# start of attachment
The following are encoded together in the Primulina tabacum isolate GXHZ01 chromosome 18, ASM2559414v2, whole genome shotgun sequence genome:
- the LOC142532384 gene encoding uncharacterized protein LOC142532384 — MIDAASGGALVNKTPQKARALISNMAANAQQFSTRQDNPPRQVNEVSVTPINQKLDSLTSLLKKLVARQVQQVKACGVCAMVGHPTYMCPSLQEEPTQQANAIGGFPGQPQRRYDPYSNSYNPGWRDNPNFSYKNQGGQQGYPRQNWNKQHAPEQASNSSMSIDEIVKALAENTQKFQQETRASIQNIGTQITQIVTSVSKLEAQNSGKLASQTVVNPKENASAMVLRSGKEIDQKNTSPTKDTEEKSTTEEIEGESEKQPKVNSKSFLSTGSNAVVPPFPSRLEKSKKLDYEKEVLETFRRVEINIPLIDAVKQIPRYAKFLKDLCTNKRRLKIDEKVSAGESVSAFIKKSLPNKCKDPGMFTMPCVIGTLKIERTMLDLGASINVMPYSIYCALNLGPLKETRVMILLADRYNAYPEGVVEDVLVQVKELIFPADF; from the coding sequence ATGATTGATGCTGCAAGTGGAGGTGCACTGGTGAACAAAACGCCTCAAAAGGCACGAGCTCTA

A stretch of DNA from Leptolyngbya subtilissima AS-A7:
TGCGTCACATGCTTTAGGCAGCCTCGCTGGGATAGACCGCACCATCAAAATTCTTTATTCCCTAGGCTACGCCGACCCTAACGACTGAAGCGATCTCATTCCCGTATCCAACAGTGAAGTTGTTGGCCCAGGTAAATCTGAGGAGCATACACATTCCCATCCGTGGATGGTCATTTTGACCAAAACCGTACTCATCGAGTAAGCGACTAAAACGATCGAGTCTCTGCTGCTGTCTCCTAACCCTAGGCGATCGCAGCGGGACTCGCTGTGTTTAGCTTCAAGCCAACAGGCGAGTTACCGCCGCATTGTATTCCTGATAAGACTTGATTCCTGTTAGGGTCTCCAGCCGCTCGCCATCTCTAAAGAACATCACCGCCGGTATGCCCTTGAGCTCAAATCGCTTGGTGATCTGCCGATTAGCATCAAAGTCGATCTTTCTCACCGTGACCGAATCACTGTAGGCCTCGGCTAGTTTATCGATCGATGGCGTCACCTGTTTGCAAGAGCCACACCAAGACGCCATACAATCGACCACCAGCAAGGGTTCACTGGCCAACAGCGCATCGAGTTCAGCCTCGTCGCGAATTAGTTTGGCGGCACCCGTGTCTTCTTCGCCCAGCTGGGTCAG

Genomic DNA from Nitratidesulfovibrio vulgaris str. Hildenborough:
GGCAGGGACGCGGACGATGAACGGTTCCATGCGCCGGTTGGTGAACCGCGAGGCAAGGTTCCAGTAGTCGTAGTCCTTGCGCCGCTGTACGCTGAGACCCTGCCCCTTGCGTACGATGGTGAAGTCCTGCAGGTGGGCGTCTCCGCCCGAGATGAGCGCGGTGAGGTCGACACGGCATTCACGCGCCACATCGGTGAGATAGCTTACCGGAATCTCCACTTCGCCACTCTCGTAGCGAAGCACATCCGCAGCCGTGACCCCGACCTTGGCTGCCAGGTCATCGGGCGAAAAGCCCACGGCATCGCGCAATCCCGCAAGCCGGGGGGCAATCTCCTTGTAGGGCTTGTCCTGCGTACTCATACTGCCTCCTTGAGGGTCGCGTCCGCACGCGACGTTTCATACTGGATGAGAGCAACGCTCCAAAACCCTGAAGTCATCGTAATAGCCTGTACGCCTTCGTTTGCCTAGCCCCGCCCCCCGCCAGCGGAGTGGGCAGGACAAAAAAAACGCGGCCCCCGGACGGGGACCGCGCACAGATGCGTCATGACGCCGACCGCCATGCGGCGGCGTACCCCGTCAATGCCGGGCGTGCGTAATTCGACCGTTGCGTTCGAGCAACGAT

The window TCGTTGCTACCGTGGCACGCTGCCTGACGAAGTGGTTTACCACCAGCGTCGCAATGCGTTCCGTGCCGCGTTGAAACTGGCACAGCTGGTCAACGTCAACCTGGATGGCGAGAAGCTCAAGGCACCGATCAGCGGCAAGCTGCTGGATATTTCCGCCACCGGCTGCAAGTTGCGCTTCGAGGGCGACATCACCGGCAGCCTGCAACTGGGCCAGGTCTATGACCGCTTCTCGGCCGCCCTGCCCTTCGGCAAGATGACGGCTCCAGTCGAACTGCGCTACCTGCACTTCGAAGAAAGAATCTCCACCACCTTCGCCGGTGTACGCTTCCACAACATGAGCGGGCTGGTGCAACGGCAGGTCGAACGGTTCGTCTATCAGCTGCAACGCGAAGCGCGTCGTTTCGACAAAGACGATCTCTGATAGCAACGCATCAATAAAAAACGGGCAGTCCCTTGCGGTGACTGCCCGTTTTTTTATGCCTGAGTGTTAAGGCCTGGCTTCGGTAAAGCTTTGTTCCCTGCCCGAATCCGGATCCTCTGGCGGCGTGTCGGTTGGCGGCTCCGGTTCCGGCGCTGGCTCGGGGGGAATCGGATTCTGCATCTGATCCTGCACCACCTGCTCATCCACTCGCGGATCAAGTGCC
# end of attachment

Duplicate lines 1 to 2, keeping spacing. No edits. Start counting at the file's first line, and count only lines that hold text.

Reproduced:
The following are encoded together in the Primulina tabacum isolate GXHZ01 chromosome 18, ASM2559414v2, whole genome shotgun sequence genome:
- the LOC142532384 gene encoding uncharacterized protein LOC142532384 — MIDAASGGALVNKTPQKARALISNMAANAQQFSTRQDNPPRQVNEVSVTPINQKLDSLTSLLKKLVARQVQQVKACGVCAMVGHPTYMCPSLQEEPTQQANAIGGFPGQPQRRYDPYSNSYNPGWRDNPNFSYKNQGGQQGYPRQNWNKQHAPEQASNSSMSIDEIVKALAENTQKFQQETRASIQNIGTQITQIVTSVSKLEAQNSGKLASQTVVNPKENASAMVLRSGKEIDQKNTSPTKDTEEKSTTEEIEGESEKQPKVNSKSFLSTGSNAVVPPFPSRLEKSKKLDYEKEVLETFRRVEINIPLIDAVKQIPRYAKFLKDLCTNKRRLKIDEKVSAGESVSAFIKKSLPNKCKDPGMFTMPCVIGTLKIERTMLDLGASINVMPYSIYCALNLGPLKETRVMILLADRYNAYPEGVVEDVLVQVKELIFPADF; from the coding sequence ATGATTGATGCTGCAAGTGGAGGTGCACTGGTGAACAAAACGCCTCAAAAGGCACGAGCTCTA